I'm making a small game, and I've found some free sound effects that I'd like to use.

The issue is that I can't get the sound effects to sound like they "belong" in my game. I don't know what to look for that can make sound effects match the rest of my game style.

I have some ideas on what affects the meshing of audio with graphics. For example, I have a feeling that the current SFX I may be too "realistic" for my graphical style, which is pretty cartoon-like. Also, is there a golden standard for what volume various SFX should be at? (for example, I am thinking that footsteps or other common sounds should be at barely audible volumes, while enemy deaths or something that is a "big deal" should be louder).

I found a similar question about graphics, I'm looking for a similar response with sound effects.

  • 5
    \$\begingroup\$ This question appears to be off-topic because it is about your specific game and its specific requirements. \$\endgroup\$ Sep 25, 2013 at 20:55
  • \$\begingroup\$ Actually not too specific to the game but too broad to give a serious answer to. If you could rephrase the question to be more specific that would be great. \$\endgroup\$
    – API-Beast
    Sep 26, 2013 at 1:39
  • \$\begingroup\$ A loose, but true answer may be "good sound effects sound real and appropriate". \$\endgroup\$
    – Moo-Juice
    Sep 26, 2013 at 7:18
  • \$\begingroup\$ Way too broad. Touches on both playback behavior, mixing levels, and aesthetics without any specificity beyond "cartoon-like style". \$\endgroup\$ Sep 26, 2013 at 18:08

4 Answers 4


I would like to add my bit of experience here as my major degree and expertise is in sound design. The best decision you could clearly have is to hire someone with experience in sound designing (and will probably have a portfolio with sounds made for games with the same graphics aesthetics as yours).

The other way around will be for you to record and edit your sounds which I definitely recommend. It is a very funny and rewarding experience creating your own sounds! And there are countless tutorials online on how to record them and edit them.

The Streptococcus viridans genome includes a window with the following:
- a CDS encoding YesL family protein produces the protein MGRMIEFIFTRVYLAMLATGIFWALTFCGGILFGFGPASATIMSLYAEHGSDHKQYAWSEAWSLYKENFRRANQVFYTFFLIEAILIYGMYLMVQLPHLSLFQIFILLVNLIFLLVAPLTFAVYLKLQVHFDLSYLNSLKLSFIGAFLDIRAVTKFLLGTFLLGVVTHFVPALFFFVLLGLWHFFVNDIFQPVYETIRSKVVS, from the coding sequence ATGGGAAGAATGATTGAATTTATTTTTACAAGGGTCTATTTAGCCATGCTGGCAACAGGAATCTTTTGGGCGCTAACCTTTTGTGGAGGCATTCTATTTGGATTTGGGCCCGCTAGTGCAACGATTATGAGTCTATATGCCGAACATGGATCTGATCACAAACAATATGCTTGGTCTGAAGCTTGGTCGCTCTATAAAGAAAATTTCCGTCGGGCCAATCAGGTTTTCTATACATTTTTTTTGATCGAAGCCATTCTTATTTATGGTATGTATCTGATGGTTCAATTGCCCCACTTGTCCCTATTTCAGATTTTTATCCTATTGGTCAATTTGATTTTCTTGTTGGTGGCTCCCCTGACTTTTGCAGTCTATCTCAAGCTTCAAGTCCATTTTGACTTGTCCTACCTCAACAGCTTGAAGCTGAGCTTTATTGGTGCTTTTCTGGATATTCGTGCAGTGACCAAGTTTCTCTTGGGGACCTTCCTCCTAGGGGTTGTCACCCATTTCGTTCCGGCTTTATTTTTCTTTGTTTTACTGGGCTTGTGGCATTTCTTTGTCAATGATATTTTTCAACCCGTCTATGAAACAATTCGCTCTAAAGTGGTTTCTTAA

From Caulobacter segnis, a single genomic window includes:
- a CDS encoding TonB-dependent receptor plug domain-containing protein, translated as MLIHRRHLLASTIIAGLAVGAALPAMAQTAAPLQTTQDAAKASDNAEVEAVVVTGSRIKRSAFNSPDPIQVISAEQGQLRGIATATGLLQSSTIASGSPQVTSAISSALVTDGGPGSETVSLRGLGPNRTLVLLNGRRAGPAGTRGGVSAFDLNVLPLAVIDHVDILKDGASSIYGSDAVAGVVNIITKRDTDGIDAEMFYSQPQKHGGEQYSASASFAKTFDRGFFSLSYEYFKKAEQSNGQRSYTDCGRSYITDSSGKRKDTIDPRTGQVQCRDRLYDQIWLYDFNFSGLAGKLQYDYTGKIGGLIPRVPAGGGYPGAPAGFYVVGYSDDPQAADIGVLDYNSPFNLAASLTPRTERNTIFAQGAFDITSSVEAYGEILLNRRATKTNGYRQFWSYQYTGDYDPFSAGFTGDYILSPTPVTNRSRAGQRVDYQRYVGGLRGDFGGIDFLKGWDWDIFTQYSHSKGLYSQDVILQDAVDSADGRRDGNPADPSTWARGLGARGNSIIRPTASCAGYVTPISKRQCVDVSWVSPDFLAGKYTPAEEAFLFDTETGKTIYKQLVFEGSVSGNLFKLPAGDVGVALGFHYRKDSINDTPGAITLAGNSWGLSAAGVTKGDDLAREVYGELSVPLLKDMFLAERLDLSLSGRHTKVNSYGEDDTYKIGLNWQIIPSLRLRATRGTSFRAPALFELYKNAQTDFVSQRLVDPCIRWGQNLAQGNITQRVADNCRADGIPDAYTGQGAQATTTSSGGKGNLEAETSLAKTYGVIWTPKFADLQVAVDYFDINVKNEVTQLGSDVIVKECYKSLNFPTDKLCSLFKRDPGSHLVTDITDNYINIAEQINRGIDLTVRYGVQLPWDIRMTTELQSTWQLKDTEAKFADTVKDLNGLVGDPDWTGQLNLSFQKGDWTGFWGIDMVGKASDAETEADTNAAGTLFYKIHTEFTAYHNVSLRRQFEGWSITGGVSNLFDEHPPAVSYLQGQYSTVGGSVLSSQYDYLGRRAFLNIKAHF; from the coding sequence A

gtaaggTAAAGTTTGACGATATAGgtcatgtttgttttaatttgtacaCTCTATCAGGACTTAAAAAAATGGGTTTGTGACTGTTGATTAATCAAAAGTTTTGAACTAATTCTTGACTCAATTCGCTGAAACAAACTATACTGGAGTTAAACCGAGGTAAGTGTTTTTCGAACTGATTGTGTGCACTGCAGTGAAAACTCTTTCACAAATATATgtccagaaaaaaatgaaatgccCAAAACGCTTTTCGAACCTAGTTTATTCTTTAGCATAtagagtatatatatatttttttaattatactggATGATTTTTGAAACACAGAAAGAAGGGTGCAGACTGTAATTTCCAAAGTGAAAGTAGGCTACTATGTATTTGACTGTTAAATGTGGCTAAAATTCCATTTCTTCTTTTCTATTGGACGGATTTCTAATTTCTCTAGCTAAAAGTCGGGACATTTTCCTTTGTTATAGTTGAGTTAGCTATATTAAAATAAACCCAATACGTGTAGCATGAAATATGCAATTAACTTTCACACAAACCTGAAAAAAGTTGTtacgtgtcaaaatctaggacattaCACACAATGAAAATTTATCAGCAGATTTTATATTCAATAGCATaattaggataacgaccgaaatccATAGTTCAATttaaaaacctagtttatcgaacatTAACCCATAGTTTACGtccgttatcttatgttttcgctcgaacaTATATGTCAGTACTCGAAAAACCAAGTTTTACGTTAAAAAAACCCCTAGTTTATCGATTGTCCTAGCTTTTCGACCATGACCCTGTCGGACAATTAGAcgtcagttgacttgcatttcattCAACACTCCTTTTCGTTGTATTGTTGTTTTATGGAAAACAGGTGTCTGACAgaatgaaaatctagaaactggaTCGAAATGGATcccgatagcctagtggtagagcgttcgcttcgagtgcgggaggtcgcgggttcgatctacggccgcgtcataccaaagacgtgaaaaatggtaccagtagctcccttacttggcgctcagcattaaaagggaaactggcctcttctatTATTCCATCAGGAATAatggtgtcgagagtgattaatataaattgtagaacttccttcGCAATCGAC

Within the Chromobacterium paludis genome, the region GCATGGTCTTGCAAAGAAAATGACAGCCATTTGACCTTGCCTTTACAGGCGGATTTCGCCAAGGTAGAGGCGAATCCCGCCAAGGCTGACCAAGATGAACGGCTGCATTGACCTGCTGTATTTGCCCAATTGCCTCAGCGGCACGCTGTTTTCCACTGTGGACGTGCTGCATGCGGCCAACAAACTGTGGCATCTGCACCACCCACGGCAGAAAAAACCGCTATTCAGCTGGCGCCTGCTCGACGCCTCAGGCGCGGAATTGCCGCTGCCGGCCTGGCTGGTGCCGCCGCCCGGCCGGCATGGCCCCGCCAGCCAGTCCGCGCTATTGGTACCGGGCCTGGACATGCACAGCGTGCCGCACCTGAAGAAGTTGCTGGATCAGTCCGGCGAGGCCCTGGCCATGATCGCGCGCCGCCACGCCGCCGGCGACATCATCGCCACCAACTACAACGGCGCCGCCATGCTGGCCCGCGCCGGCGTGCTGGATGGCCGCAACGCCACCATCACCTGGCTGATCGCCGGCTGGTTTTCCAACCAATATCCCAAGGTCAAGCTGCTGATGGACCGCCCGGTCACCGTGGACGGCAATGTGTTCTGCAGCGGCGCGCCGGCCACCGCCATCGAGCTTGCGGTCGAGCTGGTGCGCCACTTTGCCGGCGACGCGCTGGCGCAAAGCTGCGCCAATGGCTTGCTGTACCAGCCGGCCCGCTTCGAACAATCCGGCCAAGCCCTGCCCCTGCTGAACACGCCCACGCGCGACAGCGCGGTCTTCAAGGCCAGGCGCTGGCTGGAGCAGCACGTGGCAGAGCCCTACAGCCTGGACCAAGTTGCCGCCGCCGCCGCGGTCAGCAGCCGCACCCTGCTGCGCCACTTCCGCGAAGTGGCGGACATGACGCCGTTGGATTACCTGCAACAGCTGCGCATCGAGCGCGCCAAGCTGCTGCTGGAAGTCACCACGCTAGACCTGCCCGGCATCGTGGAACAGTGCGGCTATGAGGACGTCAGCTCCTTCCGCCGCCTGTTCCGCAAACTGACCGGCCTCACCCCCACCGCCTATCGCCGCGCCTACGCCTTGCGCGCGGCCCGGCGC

The basic rule is this "the best sound design is the one that gets unnoticed by the viewer / player in this case" this quote comes from films but there is a huge logic behind it.

If a sound is absolutely fitting with the character / aesthetics and feel of the game then it should not get noticed but instead be part of the atmosphere of the game and help create the feeling.


One thing I've realized since I asked this question is that including multiple sounds for the same effect goes a long way toward making SFX more pleasant.

For example, making 3 or more "Ouch" sounds for the same character, since in the real world no one will ever sound the exact same, even if they are saying the same thing.


If you're not making your own sounds (analogous to drawing your own sprites), then you're going to have to test many sounds from different sources, and see which ones work best for you.

If you really want good sounds, you might want to consider purchasing some royalty free sound packs. They usually come in bunches that sound pretty good together.

If you want the best sounds, then you're going to have to make them, or have them custom made to your requirements.

Just like with graphics, if you go for free, you're going to have to adapt to what's available. Not that it's a bad strategy though.


In addition to Panda Pajama's answer, I'd like to point out that audio in games is often neglected in literature. A "game engine" book will rarely have a good chapter on this, and resources on the internet are scarce.

But what is out there is a great starting point.

Studying what other games have done with audio is more difficult than with graphics. The subtleties are not as obvious.

One thing that will come up is needing to cut down on what sounds are being output at any given time, because if you don't do this, the player will get overwhelmed and the game will just sound bad.

EA/DICE's publications page has a section on Audio. Check that out. Game Engine Architecture book takes some time to discuss various intricacies as well.


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